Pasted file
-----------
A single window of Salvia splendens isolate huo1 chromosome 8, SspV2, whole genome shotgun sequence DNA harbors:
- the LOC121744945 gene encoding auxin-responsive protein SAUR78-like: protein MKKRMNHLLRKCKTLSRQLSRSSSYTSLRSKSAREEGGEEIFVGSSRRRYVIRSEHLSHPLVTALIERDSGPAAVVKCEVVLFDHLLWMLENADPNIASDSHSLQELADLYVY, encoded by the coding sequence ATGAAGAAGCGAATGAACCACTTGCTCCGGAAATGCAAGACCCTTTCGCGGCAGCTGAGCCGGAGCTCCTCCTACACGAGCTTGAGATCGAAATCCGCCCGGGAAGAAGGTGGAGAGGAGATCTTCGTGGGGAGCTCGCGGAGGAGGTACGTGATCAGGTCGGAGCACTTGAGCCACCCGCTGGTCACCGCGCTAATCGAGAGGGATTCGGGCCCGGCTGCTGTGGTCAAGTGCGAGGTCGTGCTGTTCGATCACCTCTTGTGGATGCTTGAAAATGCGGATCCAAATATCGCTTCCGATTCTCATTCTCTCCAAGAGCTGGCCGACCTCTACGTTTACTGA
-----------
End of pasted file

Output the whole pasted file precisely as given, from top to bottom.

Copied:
A single window of Salvia splendens isolate huo1 chromosome 8, SspV2, whole genome shotgun sequence DNA harbors:
- the LOC121744945 gene encoding auxin-responsive protein SAUR78-like: protein MKKRMNHLLRKCKTLSRQLSRSSSYTSLRSKSAREEGGEEIFVGSSRRRYVIRSEHLSHPLVTALIERDSGPAAVVKCEVVLFDHLLWMLENADPNIASDSHSLQELADLYVY, encoded by the coding sequence ATGAAGAAGCGAATGAACCACTTGCTCCGGAAATGCAAGACCCTTTCGCGGCAGCTGAGCCGGAGCTCCTCCTACACGAGCTTGAGATCGAAATCCGCCCGGGAAGAAGGTGGAGAGGAGATCTTCGTGGGGAGCTCGCGGAGGAGGTACGTGATCAGGTCGGAGCACTTGAGCCACCCGCTGGTCACCGCGCTAATCGAGAGGGATTCGGGCCCGGCTGCTGTGGTCAAGTGCGAGGTCGTGCTGTTCGATCACCTCTTGTGGATGCTTGAAAATGCGGATCCAAATATCGCTTCCGATTCTCATTCTCTCCAAGAGCTGGCCGACCTCTACGTTTACTGA